The Van Loveland Perennial Garden has long been cherished by visitors at Landis, and many friends (and hands) have kept the garden growing over the years. In the past, the garden beds stretched across the field where the Magnolia Collection is now located. There was an annual flower garden across from the Barn and a collection of roses behind the Farmhouse. Although the garden has changed over time, many of the original flowers remain and include a few that impress visitors year after year.
The Primula japonica (candelabra primrose) continues to grow happily along the rock wall and in the field just beyond the Van Loveland Garden. The wet and shady environment is perfect for this stunning low-maintenance perennial, which will bloom from May through July — unless drought occurs. A palette of lime green leaves complements the light and dark pink flowers that open on tall stems about a foot off the ground.
Rosa ‘Harrison’s Yellow’ (Oregon Trail Rose) began its story in the early 1800’s as a chance hybrid in a garden just outside of New York City (Wikipedia). Cuttings were marketed, and the flower was said to be introduced to the western United States by pioneer women who travelled along the Oregon Trail. This wonderful rose, over five feet tall and at least as wide, stands along the driveway side of the garden. When in bloom, cheery and fragrant yellow flowers cover the plant, a true show stopper.
Our Clematis viticella ‘Betty Corning’ could be one of Landis’ most unique and historic plants in the Van Loveland Perennial Garden. It was discovered in the 1930s by Betty, wife of Albany’s Mayor Erastus Corning and president of the Landis Board of Trustees, and subsequently introduced into the botanical world. The ‘Betty Corning’ clematis is a drought tolerant plant that needs little maintenance. It is covered with the sweetest bell-shaped lavender flowers all summer. Slightly fragrant, it attracts bees and hummingbirds. Landis has two thriving specimens along the garden’s main corridor.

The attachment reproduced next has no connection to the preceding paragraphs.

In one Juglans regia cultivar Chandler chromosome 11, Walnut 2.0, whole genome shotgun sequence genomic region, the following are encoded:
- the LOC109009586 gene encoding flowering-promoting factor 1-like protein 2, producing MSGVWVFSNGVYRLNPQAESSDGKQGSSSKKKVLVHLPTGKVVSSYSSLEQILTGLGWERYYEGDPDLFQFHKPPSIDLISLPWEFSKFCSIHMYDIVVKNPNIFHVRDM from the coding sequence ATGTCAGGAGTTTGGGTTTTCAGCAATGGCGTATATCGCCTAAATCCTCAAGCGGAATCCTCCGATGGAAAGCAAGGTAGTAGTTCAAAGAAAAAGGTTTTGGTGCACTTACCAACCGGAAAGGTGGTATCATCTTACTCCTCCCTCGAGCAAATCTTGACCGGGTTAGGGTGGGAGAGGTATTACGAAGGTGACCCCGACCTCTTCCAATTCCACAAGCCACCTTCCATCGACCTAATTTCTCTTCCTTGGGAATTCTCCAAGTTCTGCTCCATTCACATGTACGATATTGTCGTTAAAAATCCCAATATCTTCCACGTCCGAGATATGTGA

The Anemone x hybrida ‘Honorine Jobert’ is located along the stone walkway perpendicular to the Betty Corning clematis. Its long-awaited blooms open on tall stems in late August and last well into fall. This “old-time perennial” brings back memories of the sophisticated and romantic gardens of the past, although it certainly has a place in today’s gardens as well.
Colchicum autumnale, often called “autumn crocus”, is a fall-flowering bulb, often confused with the true, spring-flowering crocus. Related to the lily, Colchicum autumnale produces its leaves in spring, then pulls all of its energy back into the bulb. As the season proceeds it is easy to forget about those leaves, until one day in early or mid-September a beautiful purple flower suddenly appears. Then another, and another, with no leaves. Though each flower lasts only a few days, every bulb produces flowers in abundance, and new blooms open again and again. Landis has a lovely fall display of Colchicum flowers in the garden. There are several varieties, including the large Colchicum byzantinum and Colchicum speciosum ‘Alba’ (white autumn crocus).
All are welcome to visit the Van Loveland Perennial Garden at Landis, dawn to dusk, and enjoy these (and many more) beautiful blooms. Landis also displays many of its plants on its website (www.landisarboretum.org), Facebook page (www.Facebook.com/LandisArb), and Instagram (Instagram.com/landisarboretum/). Come and see, smell, touch, and enjoy this abundance of nature with us!
Volume 39 , Number 2